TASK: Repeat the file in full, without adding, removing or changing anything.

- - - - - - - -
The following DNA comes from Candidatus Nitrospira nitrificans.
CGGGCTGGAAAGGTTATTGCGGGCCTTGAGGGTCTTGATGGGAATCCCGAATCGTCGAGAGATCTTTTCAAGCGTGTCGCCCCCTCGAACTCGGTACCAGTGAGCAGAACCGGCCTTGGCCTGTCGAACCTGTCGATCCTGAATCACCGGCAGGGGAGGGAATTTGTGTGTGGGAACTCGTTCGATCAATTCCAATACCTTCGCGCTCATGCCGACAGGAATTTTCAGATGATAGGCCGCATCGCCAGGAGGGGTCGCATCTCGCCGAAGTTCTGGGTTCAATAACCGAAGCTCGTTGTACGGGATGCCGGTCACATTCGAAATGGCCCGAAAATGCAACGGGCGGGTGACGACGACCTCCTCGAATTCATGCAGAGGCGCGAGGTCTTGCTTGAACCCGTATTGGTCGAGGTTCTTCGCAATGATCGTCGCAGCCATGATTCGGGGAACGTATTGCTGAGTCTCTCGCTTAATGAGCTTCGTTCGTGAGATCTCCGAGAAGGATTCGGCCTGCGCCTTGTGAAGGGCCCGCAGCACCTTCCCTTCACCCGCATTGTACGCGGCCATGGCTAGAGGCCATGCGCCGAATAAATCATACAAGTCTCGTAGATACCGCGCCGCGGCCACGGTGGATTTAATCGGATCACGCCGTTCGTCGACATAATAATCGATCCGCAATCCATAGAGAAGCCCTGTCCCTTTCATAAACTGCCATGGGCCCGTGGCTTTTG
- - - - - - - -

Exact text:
The following DNA comes from Candidatus Nitrospira nitrificans.
CGGGCTGGAAAGGTTATTGCGGGCCTTGAGGGTCTTGATGGGAATCCCGAATCGTCGAGAGATCTTTTCAAGCGTGTCGCCCCCTCGAACTCGGTACCAGTGAGCAGAACCGGCCTTGGCCTGTCGAACCTGTCGATCCTGAATCACCGGCAGGGGAGGGAATTTGTGTGTGGGAACTCGTTCGATCAATTCCAATACCTTCGCGCTCATGCCGACAGGAATTTTCAGATGATAGGCCGCATCGCCAGGAGGGGTCGCATCTCGCCGAAGTTCTGGGTTCAATAACCGAAGCTCGTTGTACGGGATGCCGGTCACATTCGAAATGGCCCGAAAATGCAACGGGCGGGTGACGACGACCTCCTCGAATTCATGCAGAGGCGCGAGGTCTTGCTTGAACCCGTATTGGTCGAGGTTCTTCGCAATGATCGTCGCAGCCATGATTCGGGGAACGTATTGCTGAGTCTCTCGCTTAATGAGCTTCGTTCGTGAGATCTCCGAGAAGGATTCGGCCTGCGCCTTGTGAAGGGCCCGCAGCACCTTCCCTTCACCCGCATTGTACGCGGCCATGGCTAGAGGCCATGCGCCGAATAAATCATACAAGTCTCGTAGATACCGCGCCGCGGCCACGGTGGATTTAATCGGATCACGCCGTTCGTCGACATAATAATCGATCCGCAATCCATAGAGAAGCCCTGTCCCTTTCATAAACTGCCATGGGCCCGTGGCTTTTG